On the question of procedure, no evidence was exhibited either by the petitioner or the any of the respondents that the purported removal was in accordance with section 58(5)(b) which provides that such removal shall be conducted by not less than 75% of the members of the County Assembly. The court will therefore delve no further.
The next issue will now be: among the fleet of remedies sought by the petitioner which is the most appropriate in the event that the court reaches the conclusion that the petition is successful? Before delving into the issue, the Court expressed concern at the hearing about the number and possible duplicity of issues and prayers by the petitioner. The Court recalled asking Mr. Mungai to collapse the issues and prayers into a manageable number which he graciously agreed. However the Court would like to sound a caution to litigants and their advocates to resist the rapidly growing tendency to bombard the Court with lengthy and voluminous pleadings even where such elaborate and voluminous paper work is not necessary. Good pleadings are those that are lean, concise and to the point. It may be enough to say that a time has come when the Court should exercise an order for exemplary costs in cases where litigants file inordinately lengthy and or voluminous pleadings.
The above having been said, the 1st and 3rd respondents are public bodies while the 2nd respondent is a public official. The 2nd respondent exercises some of his power with the approval of the County Assembly which is a component of the Embu County Government. To this extent the remedy as against the 1st respondent and ipso facto the County Assembly in so far as its resolution passed on 4th September, 2013 is concerned is that of certiorari while as against the 2nd and 3rd respondent is an order of injunction.
However in granting the reliefs whose consequence is to keep in service, an employee in a strained relationship with an employer, the Court is very much conscious of the common law principle against specific performance in employment contracts unless in exceptional cases. The principle against specific performance in employment contracts is premised on the fact that employment relationships are in most cases personal in nature. Therefore the moment the minimum necessary confidence between the parties has been severely eroded, that relationship cannot reasonably continue without a considerable degree of awkwardness.
The common law principle against specific performance in employment contracts must however align itself to the law and the constitution. Section 58(5)(a) read together with article 251(1) provides for the procedure and reasons for which a County Public Service Commission member may be removed from office. In fact article 251(1) if read strictly appears to provide an exclusive compendium of grounds only for which a member of a commission may be removed. To this extent a court of law will not shy away from decreeing that an employee cannot be removed otherwise as provided by law and more so the constitution simply because that would be against the common law principle leaning against specific performance in employment contract.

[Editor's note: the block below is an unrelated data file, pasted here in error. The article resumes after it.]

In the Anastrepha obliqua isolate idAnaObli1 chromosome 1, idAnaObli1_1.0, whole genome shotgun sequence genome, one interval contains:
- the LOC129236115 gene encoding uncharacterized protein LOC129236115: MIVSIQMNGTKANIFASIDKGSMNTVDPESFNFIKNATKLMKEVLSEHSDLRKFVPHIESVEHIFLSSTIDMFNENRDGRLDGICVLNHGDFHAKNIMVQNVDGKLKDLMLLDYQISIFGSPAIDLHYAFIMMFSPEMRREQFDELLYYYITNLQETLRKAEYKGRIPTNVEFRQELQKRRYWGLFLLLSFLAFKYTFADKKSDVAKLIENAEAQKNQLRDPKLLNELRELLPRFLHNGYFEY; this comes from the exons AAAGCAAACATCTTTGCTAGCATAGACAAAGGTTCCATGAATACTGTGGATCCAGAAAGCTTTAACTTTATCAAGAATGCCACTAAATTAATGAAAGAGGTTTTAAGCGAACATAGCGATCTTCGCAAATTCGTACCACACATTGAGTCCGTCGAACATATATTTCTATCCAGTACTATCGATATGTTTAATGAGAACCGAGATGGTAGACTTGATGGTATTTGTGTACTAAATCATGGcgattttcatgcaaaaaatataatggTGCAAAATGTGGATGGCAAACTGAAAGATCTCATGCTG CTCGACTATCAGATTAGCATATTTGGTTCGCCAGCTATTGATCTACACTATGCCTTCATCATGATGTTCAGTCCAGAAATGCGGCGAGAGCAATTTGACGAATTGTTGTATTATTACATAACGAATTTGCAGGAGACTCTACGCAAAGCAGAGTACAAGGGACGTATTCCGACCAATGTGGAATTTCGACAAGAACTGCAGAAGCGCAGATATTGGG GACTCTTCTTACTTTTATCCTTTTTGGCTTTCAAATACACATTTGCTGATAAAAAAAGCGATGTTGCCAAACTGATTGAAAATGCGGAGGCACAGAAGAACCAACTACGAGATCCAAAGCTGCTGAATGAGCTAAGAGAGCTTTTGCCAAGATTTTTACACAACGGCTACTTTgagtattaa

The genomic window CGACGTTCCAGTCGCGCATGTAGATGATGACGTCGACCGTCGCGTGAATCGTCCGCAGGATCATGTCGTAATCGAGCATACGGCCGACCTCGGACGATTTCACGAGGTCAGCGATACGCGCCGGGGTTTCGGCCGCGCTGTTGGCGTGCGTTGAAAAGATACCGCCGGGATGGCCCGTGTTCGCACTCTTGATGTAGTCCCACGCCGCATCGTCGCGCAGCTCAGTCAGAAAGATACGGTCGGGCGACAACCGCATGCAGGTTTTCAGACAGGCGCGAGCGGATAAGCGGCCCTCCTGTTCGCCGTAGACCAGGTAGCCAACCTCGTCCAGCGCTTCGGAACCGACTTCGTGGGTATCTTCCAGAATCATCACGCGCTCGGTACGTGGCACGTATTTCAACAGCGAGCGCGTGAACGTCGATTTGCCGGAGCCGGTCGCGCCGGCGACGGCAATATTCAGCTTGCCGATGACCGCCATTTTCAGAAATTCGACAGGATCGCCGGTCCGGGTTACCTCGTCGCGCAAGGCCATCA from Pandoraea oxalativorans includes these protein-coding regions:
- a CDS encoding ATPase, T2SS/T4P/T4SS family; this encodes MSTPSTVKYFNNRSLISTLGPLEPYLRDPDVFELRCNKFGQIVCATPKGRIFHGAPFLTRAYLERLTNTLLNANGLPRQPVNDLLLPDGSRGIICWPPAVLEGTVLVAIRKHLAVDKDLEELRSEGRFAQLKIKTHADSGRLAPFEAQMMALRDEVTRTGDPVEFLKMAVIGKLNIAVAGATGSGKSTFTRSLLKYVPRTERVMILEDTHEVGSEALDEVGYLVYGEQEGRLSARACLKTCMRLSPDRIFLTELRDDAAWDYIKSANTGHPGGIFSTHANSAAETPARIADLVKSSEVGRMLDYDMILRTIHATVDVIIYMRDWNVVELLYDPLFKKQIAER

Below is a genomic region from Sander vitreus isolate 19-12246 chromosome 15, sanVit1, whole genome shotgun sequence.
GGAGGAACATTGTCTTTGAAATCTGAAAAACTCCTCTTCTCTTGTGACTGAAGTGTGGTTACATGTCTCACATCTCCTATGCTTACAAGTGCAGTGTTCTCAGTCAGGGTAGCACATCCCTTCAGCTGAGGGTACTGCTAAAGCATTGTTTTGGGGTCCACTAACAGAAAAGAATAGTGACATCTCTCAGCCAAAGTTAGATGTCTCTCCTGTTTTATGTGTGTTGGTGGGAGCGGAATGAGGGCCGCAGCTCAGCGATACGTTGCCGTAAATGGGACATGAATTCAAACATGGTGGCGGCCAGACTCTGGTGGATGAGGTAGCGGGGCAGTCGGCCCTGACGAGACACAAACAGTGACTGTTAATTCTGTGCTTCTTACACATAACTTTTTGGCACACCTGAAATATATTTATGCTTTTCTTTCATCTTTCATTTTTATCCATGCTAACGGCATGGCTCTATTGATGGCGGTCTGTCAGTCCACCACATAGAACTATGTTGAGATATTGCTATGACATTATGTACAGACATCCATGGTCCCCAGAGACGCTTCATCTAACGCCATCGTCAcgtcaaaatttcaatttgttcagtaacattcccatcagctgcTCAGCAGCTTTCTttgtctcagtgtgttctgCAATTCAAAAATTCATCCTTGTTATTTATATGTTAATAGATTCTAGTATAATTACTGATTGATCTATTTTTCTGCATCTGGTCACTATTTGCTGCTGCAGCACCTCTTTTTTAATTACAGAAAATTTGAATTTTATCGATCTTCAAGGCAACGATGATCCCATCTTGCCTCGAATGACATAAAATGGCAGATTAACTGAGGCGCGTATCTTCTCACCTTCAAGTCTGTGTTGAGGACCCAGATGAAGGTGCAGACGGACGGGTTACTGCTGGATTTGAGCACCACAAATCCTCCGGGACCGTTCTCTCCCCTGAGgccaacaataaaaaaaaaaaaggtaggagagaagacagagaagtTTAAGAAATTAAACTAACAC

Removal from office or loss of employment for that matter is a very drastic step especially in a country like ours where jobs are hard to come by. But it can be done where circumstances demand so. However those tasked with such responsibility are enjoined both by law and good conscience to act in good faith and in accordance with the law. To this Lord Denning observed in the case of Abbot vs. Sullivan (1952) 1 KB 189 at p198 that:
“... bodies which exercise a monopoly in important sphere of human activity with power of depriving a man of his livelihood must act in accordance with elementary rules of justice. They must not condemn a man without giving an opportunity to be heard in his own defence and any agreement or practice to the contrary would be invalid.
Therefore having found that the purported removal of the petitioner contravened, in terms of reasons for removal, article 251(1) of the Constitution, this Court declares such removal null and void and proceeds to issue an order of certiorari to quash the resolution of the County Assembly passed on 4th September, 2013 rescinding its earlier decision appointing the petitioner as the Chair of the Embu County Government.
The Court further issues an order of certiorari to quash the decision of the 2nd respondent rescinding the appointment of the petitioner as the Chair of the Embu County Government contained in the letter dated 5th September, 2013.
The Court will also issue an order of injunction restraining the 1st, 2nd and 3rd respondent's, their servants, agents or otherwise howsoever from removing from office as the Chair of the Embu County Public Service Board, the petitioner by any other manner howsoever or grounds that contravene article 251(1) of the Constitution.
This being a petition concerning interpretation and implementation of devolution as contemplated in the Kenya Constitution, 2010 is novel and noble hence there will be no order on costs.
Dated and delivered at Nyeri this 19th day of December , 2013.
ABUODHA NELSON. J.
Delivered in open Court in the presence of Ms Mbijire for the Petitioner and Mr. Mungai for the 1st Respondent.
N/A for the Second respondent N/A for the 3rd Respondent.
ABUODHA NELSON J.